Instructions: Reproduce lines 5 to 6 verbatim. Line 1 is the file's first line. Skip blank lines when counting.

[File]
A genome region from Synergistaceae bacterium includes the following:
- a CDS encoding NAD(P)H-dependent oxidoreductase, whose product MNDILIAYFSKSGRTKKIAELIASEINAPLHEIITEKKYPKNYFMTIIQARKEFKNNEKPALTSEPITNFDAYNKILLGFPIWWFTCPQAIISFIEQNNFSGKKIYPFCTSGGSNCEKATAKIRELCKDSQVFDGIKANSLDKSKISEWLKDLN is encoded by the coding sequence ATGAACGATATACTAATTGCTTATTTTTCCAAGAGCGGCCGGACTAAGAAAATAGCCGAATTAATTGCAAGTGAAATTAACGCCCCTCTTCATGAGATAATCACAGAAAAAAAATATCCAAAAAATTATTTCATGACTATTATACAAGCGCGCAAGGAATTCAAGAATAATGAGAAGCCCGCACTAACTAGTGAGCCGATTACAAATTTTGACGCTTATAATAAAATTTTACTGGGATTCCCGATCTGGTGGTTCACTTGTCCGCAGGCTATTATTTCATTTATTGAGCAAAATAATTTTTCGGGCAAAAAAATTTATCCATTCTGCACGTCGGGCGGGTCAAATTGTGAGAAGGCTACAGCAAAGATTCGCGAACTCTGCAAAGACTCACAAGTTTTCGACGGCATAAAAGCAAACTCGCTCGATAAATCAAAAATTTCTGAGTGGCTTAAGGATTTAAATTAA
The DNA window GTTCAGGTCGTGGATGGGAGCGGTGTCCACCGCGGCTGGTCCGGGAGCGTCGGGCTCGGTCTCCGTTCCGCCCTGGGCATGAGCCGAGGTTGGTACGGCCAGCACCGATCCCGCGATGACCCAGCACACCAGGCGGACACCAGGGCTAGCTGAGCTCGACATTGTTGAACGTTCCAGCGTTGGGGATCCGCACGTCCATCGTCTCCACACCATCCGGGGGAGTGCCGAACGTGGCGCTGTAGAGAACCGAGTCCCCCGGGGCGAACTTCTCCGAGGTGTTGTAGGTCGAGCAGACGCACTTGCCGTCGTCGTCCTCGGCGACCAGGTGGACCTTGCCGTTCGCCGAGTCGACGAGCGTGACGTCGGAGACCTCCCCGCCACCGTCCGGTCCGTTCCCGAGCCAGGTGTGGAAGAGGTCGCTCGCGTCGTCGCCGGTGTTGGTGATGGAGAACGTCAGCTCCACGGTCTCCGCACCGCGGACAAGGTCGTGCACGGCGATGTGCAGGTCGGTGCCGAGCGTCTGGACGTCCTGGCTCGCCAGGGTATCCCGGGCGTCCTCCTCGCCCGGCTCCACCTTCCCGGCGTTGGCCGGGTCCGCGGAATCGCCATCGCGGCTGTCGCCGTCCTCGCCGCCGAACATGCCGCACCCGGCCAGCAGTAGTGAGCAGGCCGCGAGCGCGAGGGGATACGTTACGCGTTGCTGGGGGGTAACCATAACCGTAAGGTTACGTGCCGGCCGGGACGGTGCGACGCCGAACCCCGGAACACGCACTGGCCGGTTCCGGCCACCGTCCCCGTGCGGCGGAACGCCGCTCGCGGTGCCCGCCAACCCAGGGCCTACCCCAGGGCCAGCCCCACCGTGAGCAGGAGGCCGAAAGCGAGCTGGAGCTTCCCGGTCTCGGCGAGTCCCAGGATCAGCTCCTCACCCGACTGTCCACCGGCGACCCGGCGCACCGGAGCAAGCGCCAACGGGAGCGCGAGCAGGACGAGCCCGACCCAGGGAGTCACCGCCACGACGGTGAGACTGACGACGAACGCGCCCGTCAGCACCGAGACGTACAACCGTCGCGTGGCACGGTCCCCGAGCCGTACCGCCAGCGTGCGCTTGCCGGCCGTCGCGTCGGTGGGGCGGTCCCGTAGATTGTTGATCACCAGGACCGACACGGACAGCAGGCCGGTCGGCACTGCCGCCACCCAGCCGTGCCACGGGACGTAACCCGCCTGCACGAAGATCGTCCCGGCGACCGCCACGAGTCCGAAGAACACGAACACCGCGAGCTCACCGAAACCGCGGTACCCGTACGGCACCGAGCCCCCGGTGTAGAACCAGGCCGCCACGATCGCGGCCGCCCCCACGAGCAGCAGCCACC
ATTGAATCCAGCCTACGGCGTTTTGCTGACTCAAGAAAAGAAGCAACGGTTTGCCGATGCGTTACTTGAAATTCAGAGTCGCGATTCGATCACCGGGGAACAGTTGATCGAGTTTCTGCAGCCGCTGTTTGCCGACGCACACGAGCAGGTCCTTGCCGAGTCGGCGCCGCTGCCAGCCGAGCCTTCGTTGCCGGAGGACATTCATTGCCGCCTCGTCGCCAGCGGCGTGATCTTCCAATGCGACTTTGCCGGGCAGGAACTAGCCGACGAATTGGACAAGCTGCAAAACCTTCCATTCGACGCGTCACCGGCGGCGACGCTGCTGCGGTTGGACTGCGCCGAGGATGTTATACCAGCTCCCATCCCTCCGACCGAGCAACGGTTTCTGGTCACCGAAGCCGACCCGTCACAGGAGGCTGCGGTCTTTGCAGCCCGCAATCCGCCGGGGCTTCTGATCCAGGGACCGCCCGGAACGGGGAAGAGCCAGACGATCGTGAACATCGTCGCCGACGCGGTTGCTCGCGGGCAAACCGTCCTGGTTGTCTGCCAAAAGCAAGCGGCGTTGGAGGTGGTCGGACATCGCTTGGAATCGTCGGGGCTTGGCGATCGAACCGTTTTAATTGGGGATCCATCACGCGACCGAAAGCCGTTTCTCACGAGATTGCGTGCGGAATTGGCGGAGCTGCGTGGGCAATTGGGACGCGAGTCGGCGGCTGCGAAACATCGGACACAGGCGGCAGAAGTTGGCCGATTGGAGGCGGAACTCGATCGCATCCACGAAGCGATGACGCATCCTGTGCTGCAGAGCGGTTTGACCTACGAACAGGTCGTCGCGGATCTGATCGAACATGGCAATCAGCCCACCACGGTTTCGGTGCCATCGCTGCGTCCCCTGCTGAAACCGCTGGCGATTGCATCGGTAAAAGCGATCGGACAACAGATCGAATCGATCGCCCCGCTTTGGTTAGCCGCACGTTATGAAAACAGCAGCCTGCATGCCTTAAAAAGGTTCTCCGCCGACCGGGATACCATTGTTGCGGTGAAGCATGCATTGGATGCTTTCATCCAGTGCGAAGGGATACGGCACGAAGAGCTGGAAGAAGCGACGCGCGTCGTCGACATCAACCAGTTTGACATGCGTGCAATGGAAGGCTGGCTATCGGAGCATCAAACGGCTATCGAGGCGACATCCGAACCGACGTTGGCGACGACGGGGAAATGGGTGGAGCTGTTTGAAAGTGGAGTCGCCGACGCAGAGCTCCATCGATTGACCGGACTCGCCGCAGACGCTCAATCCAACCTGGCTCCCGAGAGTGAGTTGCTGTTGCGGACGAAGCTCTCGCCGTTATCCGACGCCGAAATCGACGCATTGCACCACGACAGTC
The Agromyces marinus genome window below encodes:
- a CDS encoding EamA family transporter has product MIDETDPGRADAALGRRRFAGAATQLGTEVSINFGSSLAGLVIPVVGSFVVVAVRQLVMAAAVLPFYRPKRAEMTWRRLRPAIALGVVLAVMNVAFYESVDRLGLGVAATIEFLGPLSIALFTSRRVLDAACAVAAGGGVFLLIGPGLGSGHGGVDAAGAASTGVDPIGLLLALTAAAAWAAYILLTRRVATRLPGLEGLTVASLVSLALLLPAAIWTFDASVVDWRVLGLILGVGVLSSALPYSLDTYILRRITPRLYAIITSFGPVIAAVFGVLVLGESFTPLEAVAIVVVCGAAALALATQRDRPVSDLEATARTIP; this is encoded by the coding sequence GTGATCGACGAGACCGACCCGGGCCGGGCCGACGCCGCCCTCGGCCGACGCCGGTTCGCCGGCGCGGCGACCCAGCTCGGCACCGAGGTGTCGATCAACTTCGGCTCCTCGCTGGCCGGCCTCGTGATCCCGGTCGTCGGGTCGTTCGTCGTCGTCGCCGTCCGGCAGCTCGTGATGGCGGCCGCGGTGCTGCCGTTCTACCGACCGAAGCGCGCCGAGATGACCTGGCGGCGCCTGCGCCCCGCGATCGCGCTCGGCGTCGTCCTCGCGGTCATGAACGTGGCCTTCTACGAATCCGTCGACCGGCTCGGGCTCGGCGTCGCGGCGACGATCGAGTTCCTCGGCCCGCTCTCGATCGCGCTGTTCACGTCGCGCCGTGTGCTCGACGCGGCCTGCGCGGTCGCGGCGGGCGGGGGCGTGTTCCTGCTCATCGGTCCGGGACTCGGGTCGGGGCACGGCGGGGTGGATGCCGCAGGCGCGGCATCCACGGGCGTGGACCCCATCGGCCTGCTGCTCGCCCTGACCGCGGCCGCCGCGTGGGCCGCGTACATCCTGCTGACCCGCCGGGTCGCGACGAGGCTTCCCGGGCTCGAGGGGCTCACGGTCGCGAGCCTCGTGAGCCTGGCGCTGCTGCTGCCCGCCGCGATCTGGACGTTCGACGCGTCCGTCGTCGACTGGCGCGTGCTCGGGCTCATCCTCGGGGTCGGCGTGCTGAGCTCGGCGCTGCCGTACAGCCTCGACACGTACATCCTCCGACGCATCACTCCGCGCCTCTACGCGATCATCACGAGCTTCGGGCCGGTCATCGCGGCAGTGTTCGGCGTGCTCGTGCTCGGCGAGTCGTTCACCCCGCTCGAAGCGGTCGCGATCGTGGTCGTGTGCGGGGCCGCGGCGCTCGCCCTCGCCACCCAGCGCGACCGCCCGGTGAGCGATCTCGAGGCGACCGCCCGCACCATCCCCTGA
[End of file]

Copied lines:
The Agromyces marinus genome window below encodes:
- a CDS encoding EamA family transporter has product MIDETDPGRADAALGRRRFAGAATQLGTEVSINFGSSLAGLVIPVVGSFVVVAVRQLVMAAAVLPFYRPKRAEMTWRRLRPAIALGVVLAVMNVAFYESVDRLGLGVAATIEFLGPLSIALFTSRRVLDAACAVAAGGGVFLLIGPGLGSGHGGVDAAGAASTGVDPIGLLLALTAAAAWAAYILLTRRVATRLPGLEGLTVASLVSLALLLPAAIWTFDASVVDWRVLGLILGVGVLSSALPYSLDTYILRRITPRLYAIITSFGPVIAAVFGVLVLGESFTPLEAVAIVVVCGAAALALATQRDRPVSDLEATARTIP; this is encoded by the coding sequence GTGATCGACGAGACCGACCCGGGCCGGGCCGACGCCGCCCTCGGCCGACGCCGGTTCGCCGGCGCGGCGACCCAGCTCGGCACCGAGGTGTCGATCAACTTCGGCTCCTCGCTGGCCGGCCTCGTGATCCCGGTCGTCGGGTCGTTCGTCGTCGTCGCCGTCCGGCAGCTCGTGATGGCGGCCGCGGTGCTGCCGTTCTACCGACCGAAGCGCGCCGAGATGACCTGGCGGCGCCTGCGCCCCGCGATCGCGCTCGGCGTCGTCCTCGCGGTCATGAACGTGGCCTTCTACGAATCCGTCGACCGGCTCGGGCTCGGCGTCGCGGCGACGATCGAGTTCCTCGGCCCGCTCTCGATCGCGCTGTTCACGTCGCGCCGTGTGCTCGACGCGGCCTGCGCGGTCGCGGCGGGCGGGGGCGTGTTCCTGCTCATCGGTCCGGGACTCGGGTCGGGGCACGGCGGGGTGGATGCCGCAGGCGCGGCATCCACGGGCGTGGACCCCATCGGCCTGCTGCTCGCCCTGACCGCGGCCGCCGCGTGGGCCGCGTACATCCTGCTGACCCGCCGGGTCGCGACGAGGCTTCCCGGGCTCGAGGGGCTCACGGTCGCGAGCCTCGTGAGCCTGGCGCTGCTGCTGCCCGCCGCGATCTGGACGTTCGACGCGTCCGTCGTCGACTGGCGCGTGCTCGGGCTCATCCTCGGGGTCGGCGTGCTGAGCTCGGCGCTGCCGTACAGCCTCGACACGTACATCCTCCGACGCATCACTCCGCGCCTCTACGCGATCATCACGAGCTTCGGGCCGGTCATCGCGGCAGTGTTCGGCGTGCTCGTGCTCGGCGAGTCGTTCACCCCGCTCGAAGCGGTCGCGATCGTGGTCGTGTGCGGGGCCGCGGCGCTCGCCCTCGCCACCCAGCGCGACCGCCCGGTGAGCGATCTCGAGGCGACCGCCCGCACCATCCCCTGA